Alice Mosely, secretary of the Glasgow for People environmental pressure group, explained: "Across Europe, planners and politicians, including Conservatives, are reassessing road-building programmes and looking at public-transport schemes as new evidence emerges that roads are inefficient and damaging. But this Labour council wants to plough on undeterred."

Ms Mosely's charge is a sensitive one because Glasgow, more than any other city, represents the failure of Britain's post-war urban motorway programme. In the Fifties, architects and planners laid plans for a network of inner-city highways. By 1970, phase one was completed when the Queen Mother opened the Kingston Bridge over the Clyde. For the first time, motorists could drive straight through the heart of the city on the M8 motorway - over the site of thousands of demolished Victorian tenements.

But the planners' vision of motorways as a source of freedom in a society where every family had a car proved hopelessly flawed. Glasgow has the lowest level of car ownership of any British city. Worse, the highways were badly built. At rush-hour, cars crossing the Kingston Bridge grind to a halt as workmen continue repairs to stop Europe's biggest motorway bridge collapsing into the Clyde.

For architects who have acknowledged the mistakes of the past, the decision by Strathclyde council to press ahead with the M77 is perverse. Gavin Stamp, lecturer in architectural history at the Mackintosh School of Art in Glasgow, said: "Councillors have conceded the errors they made with tower blocks and they are now pulling them down. But with the Kingston Bridge collapsing under their wheels, they have failed to learn the lesson that motorways are not a good way of getting people in and out of cities. Glasgow planners are dinosaurs who still still believe it is right to smash roads throught the centre of cities, wrapping our environment with concrete. The policy is insane."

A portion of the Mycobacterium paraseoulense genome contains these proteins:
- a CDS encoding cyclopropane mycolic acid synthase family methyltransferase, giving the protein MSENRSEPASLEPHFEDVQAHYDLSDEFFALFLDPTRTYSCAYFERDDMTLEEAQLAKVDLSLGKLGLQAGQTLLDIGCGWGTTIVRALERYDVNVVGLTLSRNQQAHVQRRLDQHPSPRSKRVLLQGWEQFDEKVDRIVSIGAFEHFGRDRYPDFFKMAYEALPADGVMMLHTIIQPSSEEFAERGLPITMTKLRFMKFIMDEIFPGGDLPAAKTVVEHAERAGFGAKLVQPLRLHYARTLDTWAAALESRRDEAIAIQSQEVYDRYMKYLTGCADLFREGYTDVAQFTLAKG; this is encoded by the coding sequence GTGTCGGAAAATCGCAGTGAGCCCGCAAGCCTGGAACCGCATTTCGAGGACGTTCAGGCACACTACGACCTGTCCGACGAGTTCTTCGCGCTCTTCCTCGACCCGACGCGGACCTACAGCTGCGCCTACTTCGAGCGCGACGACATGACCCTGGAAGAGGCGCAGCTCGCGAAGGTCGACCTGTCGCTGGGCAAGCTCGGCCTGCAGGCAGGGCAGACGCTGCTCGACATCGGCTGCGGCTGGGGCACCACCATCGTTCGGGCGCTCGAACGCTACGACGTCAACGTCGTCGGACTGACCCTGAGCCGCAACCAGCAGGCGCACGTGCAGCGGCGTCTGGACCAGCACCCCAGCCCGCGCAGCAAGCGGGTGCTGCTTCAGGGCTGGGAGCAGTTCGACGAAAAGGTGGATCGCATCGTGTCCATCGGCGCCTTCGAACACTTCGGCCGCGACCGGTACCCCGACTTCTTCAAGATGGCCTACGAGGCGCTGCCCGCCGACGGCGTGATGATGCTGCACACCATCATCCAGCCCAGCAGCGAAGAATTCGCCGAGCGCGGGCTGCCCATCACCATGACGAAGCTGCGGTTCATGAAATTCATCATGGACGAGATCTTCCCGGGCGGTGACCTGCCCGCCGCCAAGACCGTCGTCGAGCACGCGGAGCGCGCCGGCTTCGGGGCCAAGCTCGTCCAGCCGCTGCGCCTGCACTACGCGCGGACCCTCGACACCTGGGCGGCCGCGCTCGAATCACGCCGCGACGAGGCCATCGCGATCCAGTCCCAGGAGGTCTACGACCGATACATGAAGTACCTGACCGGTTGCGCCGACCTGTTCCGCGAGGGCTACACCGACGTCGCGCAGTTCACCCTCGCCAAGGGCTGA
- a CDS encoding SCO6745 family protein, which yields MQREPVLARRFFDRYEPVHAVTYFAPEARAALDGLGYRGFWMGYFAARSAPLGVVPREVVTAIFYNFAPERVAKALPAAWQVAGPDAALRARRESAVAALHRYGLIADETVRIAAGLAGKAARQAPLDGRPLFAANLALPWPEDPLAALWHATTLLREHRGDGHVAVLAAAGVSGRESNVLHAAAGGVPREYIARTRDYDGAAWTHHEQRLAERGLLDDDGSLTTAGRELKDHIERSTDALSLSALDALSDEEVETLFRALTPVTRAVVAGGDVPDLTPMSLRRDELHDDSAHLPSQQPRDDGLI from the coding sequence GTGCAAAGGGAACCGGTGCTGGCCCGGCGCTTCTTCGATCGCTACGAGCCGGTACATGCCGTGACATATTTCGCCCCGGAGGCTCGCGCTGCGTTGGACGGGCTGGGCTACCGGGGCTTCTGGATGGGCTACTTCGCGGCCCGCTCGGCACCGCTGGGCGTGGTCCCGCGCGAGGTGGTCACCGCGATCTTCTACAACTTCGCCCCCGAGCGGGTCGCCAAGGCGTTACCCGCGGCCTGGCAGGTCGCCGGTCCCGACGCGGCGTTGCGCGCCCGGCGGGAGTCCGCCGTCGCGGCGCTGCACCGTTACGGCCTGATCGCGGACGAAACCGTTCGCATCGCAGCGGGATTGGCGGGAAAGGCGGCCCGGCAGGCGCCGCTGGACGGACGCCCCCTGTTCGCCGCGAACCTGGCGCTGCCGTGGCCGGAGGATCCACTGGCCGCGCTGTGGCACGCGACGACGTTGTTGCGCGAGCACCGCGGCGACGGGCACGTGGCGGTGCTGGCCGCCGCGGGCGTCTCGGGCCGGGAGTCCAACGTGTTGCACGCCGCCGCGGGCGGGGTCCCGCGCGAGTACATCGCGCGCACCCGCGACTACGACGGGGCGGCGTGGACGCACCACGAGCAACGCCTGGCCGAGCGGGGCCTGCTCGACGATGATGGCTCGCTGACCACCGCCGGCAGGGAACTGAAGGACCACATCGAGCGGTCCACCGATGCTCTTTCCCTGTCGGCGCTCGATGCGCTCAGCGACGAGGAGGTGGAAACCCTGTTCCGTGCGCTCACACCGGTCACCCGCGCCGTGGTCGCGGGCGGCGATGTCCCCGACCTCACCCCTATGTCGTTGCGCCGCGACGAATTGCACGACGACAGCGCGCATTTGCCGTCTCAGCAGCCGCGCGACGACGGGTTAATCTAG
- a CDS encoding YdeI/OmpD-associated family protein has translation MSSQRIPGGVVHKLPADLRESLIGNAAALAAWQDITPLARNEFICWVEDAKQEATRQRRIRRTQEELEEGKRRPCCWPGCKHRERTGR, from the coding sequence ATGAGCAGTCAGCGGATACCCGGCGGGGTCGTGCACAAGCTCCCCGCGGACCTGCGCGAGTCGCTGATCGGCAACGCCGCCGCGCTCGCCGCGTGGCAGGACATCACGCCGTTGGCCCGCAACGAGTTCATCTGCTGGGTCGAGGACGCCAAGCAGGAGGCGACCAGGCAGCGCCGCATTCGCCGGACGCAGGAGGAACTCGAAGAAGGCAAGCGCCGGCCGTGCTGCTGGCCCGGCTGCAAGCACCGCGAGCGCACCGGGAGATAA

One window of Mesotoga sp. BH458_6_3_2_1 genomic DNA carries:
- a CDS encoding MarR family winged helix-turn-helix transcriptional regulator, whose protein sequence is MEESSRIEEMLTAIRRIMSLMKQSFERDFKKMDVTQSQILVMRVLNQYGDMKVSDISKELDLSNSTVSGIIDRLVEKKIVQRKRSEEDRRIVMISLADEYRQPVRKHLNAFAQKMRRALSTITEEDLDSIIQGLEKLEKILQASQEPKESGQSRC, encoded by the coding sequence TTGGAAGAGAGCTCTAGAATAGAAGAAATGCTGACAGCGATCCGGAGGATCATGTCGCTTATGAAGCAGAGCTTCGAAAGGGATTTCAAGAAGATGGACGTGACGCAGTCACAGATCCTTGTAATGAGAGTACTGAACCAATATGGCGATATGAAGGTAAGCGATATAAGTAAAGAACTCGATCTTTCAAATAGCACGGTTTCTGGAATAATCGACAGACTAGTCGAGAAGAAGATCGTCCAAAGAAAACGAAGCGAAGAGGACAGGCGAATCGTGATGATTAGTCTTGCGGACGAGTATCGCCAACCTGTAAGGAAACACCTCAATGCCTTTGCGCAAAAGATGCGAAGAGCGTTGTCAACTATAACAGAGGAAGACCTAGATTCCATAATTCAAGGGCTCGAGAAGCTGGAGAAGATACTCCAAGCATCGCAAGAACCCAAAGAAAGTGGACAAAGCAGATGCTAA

It is a charge angrily rejected by Charlie Gordon, a former Scotrail booking clerk who now chairs Strathclyde council's roads and transportation committee. Motorways, he argues, are a "valid part of an integrated transport network". The M77, he says, will reduce accidents, cut journey-to-work times, and link Ayrshire to Scotland's motorway network, boosting the local economy. He points out that council subsidies have helped create in Glasgow the biggest public-transport system in Britain outside London. The M77, he insists, will be built.

Others are not so sure. In Pollok, local people are preparing for a war of attrition. With schoolchildren threatening to strike over the road project and more roadbuilders set to quit their jobs next week, demonstrators say that Britain's motorway programme will come to a halt on Clydeside. One local councillor, Nicky Bennett, who is helping to co-ordinate theprotests, said: "Never forget that it was in Pollok that the Anti-Poll Tax Federation was born. That eventually destroyed one of the Tories' key policies. People here have a long and successful tradition of protest."